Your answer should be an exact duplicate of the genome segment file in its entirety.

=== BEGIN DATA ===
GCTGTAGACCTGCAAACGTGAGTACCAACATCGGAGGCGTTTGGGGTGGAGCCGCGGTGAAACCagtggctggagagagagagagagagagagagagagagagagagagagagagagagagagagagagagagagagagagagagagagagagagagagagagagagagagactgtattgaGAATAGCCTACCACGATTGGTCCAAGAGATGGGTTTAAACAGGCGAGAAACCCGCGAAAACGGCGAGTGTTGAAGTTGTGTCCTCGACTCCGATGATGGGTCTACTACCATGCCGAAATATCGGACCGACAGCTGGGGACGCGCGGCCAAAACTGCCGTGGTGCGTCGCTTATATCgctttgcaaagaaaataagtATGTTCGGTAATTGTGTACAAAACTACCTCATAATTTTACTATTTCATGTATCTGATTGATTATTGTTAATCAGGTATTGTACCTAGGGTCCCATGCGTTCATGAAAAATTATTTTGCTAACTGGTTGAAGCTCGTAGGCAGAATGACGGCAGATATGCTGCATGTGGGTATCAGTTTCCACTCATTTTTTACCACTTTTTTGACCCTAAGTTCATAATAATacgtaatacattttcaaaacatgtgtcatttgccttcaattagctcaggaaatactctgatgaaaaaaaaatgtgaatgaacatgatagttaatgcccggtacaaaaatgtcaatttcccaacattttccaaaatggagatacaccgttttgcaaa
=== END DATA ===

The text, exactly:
GCTGTAGACCTGCAAACGTGAGTACCAACATCGGAGGCGTTTGGGGTGGAGCCGCGGTGAAACCagtggctggagagagagagagagagagagagagagagagagagagagagagagagagagagagagagagagagagagagagagagagagagagagagagagagagagactgtattgaGAATAGCCTACCACGATTGGTCCAAGAGATGGGTTTAAACAGGCGAGAAACCCGCGAAAACGGCGAGTGTTGAAGTTGTGTCCTCGACTCCGATGATGGGTCTACTACCATGCCGAAATATCGGACCGACAGCTGGGGACGCGCGGCCAAAACTGCCGTGGTGCGTCGCTTATATCgctttgcaaagaaaataagtATGTTCGGTAATTGTGTACAAAACTACCTCATAATTTTACTATTTCATGTATCTGATTGATTATTGTTAATCAGGTATTGTACCTAGGGTCCCATGCGTTCATGAAAAATTATTTTGCTAACTGGTTGAAGCTCGTAGGCAGAATGACGGCAGATATGCTGCATGTGGGTATCAGTTTCCACTCATTTTTTACCACTTTTTTGACCCTAAGTTCATAATAATacgtaatacattttcaaaacatgtgtcatttgccttcaattagctcaggaaatactctgatgaaaaaaaaatgtgaatgaacatgatagttaatgcccggtacaaaaatgtcaatttcccaacattttccaaaatggagatacaccgttttgcaaa